Half-a year-later, we were in South Africa, with another daycare and another group of teachers in Cape Town. I still remember the daily smiles on their faces. If they had any bad days, they did not show that to me. They were happy and excited to receive the child everyday, and always assembled the entire class to sing cheerful songs to the ever so crying child every morning! Lucky for us, we shared the adrenaline of #WorldCup2010 with them, right in Cape Town! Until we left for our next stop in Kampala, Uganda, where the most transformative experiences happened. The child grew up in age, and had the most amazing teachers! Initially doubted doubted when they told me that the child would stop crying every morning Child got to school. I had come to accept it as “part of his growing up”, perhaps until the ‘age of maturity’, whenever that would be. But, “Teachers Know Best”, and t it came to pass. They taught child to learn to learn and enjoy doing it, rather than regurgitate. They prepared him to be the unsolicited but every-so willing “Teacher of the Day” in his classes, and outside school to his little cousin in Uganda and the US! The Child learned to read, to write, to sing, to dance to Taekwondo, to cub scout, to swim, all happening at school. While Child was the youngest in all the classes, Child excelled, thrived and grew in each class, from Playgroup -Nursery-Kindergarten-Pre-Primary! Child did not just have teachers, but parents and friends.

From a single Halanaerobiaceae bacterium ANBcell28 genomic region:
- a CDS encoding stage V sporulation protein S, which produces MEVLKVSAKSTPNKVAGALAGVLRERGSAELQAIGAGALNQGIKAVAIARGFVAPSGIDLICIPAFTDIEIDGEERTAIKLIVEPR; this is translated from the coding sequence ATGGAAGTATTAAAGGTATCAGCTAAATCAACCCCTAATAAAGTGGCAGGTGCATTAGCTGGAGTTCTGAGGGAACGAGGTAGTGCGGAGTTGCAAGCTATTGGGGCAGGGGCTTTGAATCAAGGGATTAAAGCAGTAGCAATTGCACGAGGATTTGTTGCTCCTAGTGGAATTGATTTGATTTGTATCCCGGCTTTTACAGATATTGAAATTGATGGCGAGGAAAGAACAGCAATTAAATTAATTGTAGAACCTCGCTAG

My mom who is a teacher agreed, “they mastered the art of Early Childhood Education and Development.” I had no regrets for any penny that I invested. The child learned phonics reading, which has been a great asset going forward! The child, previously scared of anyone but mom taking off his pants to potty train, finally subsequently allowed class teachers to help out, so Child would not come back home again with a bladder full of pee. The Child learned to trust others in my family taking him to school when I was not available. And child thrived in Uganda, and onto Edinburgh, Scotland where we were shortly before returning to America. The Child’s Kindergarten experience at the new US school, SEC, added to the memories of the school experience; we loved our teachers and classmates! The transition was not too bad; handwriting improved, learning to write both last name, as well, and becoming a Ninja with plenty of magic tricks. Moreover, Child now has a larger teacher network, who include cousins, who are sometimes more exciting than mama. No worries, if the learning continues with lots of playtime.  And Child has never stopped teaching; for which I say, “Thank You Bebe for all the lessons you have and keep teaching me, for all the experiences you have allowed, and allows me time to sink myself into the places we have never been. The adjustments to my life and the words you have inspired me to say or not to say because of you.”